So what got me started on this? I am in a two week training session at work. I was telling my friend Jillian Rossi, who works for Fagan Door in Coventry, Rhode Island, about my training. I’ve learned I can count on Jillian for a funny response. “What are they training you for, the Zombie Apocalypse?”
Read the following from Wikipedia, where I will add my comments.
Intimately tied to the conception of the modern zombie is the “zombie apocalypse”; the breakdown of society as a result of an initial zombie outbreak which spreads. This archetype has emerged as a prolific subgenre ofapocalyptic fiction and been portrayed in many zombie-related media after Night of the Living Dead. In a zombie apocalypse, a widespread (usually global) rise of zombies hostile to human life engages in a general assault on civilization. Victims of zombies may become zombies themselves. This causes the outbreak to become an exponentially growing crisis: the spreading “zombie plague/virus” swamps normal military and law enforcement organizations, leading to the panicked collapse of civilian society until only isolated pockets of survivors remain, scavenging for food and supplies in a world reduced to a pre-industrial hostile wilderness.
OK folks, you are telling me, I am going into training, so I can help people lead a Pre Industrial Life? Jillian, so much for helping people with their garage door openers. I am not sure, I am the best person for this training and who am I supposed to train? You can always expand shows like Survivor.
The usual subtext of the zombie apocalypse is that civilization is inherently fragile in the face of truly unprecedented threats and that most individuals cannot be relied upon to support the greater good if the personal cost becomes too high. The narrative of a zombie apocalypse carries strong connections to the turbulent social landscape of the United States in the 1960s when Night of the Living Dead was first created. Many also feel that zombies allow people to deal with their own anxiety about the end of the world. One scholar concluded that “more than any other monster, zombies are fully and literally apocalyptic … they signal the end of the world as we have known it.”
Due to a large number of thematic films and video games, the idea of a zombie apocalypse has entered the mainstream and there have been efforts by many fans to prepare for the hypothetical future zombie apocalypse. Efforts include creating weapons and selling educational material informing people on how to survive a zombie outbreak, although most of these are tongue-in-cheek and do not represent an authentic belief that a zombie apocalypse in the near future is likely.
The night of the living dead? Many are already there!
There are several common themes that create a zombie apocalypse:
- Initial contacts with zombies are extremely traumatic, causing shock, panic, disbelief and possibly denial, hampering survivors’ ability to deal with hostile encounters.
- The response of authorities to the threat is slower than its rate of growth, giving the zombie plague time to expand beyond containment. This results in the collapse of the given society. Zombies take full control while small groups of the living must fight for their survival.
Night of the Living Dead established most of the tropes associated with the genre, including the unintelligent but relentless behavior of zombies.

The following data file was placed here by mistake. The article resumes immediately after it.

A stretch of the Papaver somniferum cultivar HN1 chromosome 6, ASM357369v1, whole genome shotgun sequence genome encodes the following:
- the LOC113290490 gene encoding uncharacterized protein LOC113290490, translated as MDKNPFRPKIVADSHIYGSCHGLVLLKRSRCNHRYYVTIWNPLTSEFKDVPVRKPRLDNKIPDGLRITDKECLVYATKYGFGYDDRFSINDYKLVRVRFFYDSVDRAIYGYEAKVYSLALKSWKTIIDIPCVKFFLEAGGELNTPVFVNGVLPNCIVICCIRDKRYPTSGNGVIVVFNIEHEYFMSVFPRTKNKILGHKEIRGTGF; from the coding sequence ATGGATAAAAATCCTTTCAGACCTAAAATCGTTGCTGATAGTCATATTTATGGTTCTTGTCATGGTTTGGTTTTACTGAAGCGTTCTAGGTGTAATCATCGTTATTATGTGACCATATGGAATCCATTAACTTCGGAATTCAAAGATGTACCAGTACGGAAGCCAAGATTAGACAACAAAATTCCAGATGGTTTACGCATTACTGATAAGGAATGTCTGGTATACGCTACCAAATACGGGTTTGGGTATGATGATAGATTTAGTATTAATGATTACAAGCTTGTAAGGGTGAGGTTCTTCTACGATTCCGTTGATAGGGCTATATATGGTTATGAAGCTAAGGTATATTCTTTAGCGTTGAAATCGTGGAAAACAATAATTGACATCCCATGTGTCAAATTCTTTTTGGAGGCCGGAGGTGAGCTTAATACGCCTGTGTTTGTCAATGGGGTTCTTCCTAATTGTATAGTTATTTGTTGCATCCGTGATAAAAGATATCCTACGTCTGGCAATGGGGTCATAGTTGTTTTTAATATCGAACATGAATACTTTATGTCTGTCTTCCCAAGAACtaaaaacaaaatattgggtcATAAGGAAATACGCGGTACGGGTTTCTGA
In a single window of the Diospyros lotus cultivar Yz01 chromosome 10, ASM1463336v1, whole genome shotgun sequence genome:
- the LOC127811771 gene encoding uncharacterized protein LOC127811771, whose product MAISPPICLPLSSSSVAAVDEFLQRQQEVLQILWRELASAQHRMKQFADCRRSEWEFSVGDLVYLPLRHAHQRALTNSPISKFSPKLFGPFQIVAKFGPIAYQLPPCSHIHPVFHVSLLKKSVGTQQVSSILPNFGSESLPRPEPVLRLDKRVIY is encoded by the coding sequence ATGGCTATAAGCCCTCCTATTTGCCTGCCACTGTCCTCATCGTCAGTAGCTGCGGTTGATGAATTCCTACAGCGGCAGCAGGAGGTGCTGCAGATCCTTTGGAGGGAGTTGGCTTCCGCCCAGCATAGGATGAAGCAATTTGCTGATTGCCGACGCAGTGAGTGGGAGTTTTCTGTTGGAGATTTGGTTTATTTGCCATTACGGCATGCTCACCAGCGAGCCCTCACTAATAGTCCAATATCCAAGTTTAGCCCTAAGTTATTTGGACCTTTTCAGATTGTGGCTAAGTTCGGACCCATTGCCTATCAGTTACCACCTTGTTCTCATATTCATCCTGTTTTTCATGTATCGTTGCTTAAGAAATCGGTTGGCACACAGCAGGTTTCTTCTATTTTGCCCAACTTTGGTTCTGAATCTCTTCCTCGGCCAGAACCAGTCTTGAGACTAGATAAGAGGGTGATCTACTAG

The stories usually follow a single group of survivors, caught up in the sudden rush of the crisis. The narrative generally progresses from the onset of the zombie plague, then initial attempts to seek the aid of authorities, the failure of those authorities, through to the sudden catastrophic collapse of all large-scale organization and the characters’ subsequent attempts to survive on their own. Such stories are often squarely focused on the way their characters react to such an extreme catastrophe, and how their personalities are changed by the stress, often acting on more primal motivations (fear, self-preservation) than they would display in normal life.
Government and media response
On 18 May 2011, the Centers for Disease Control and Prevention(CDC) published a graphic novel, Preparedness 101: Zombie Apocalypse providing tips to survive a zombie invasion as a “fun new way of teaching the importance of emergency preparedness”. The CDC goes on to summarize cultural references to a zombie apocalypse. It uses these to underscore the value of laying in water, food, medical supplies, and other necessities in preparation for any and all potential disasters, be they hurricanes, earthquakes, tornadoes, floods, or hordes of zombies. The CDC provides a Zombie Pandemic graphic novel.
So the Centers for Disease Control are in on this too? Sounds like the Ten Plagues from Exodus, with no Pharaoh and no Moses. Where are Charlton Heston and Yul Brynner when you need ’em?
On 17 October 2011, The Weather Channel published an article, “How To Weather the Zombie Apocalypse” that included a fictional interview with a Director of Research at the CDD, the “Center for Disease Development”.Questions answered include “How does the temperature affect zombies’ abilities? Do they run faster in warmer temperatures? Do they freeze if it gets too cold?
Frozen zombies. Are they Cryogenic? Weren’t zombies originally Haitian? Inquiring minds want to know.
- Zombie Apocalpyse Alert Shows System Hackable, Firm Says (cio-today.com)
- Replacing Urban Decay with a Zombie Apocalypse Theme Park (wholesalehalloweencostumes.com)
- ‘Zombie’ Alert Shows Emergency Broadcasts Can Be Hacked (scooprocket.com)
- 5 Scientific Reasons a Zombie Apocalypse Could Actually Happen (njcscitech.wordpress.com)
- World War Z (2013) (chadwickhsaxelid.typepad.com)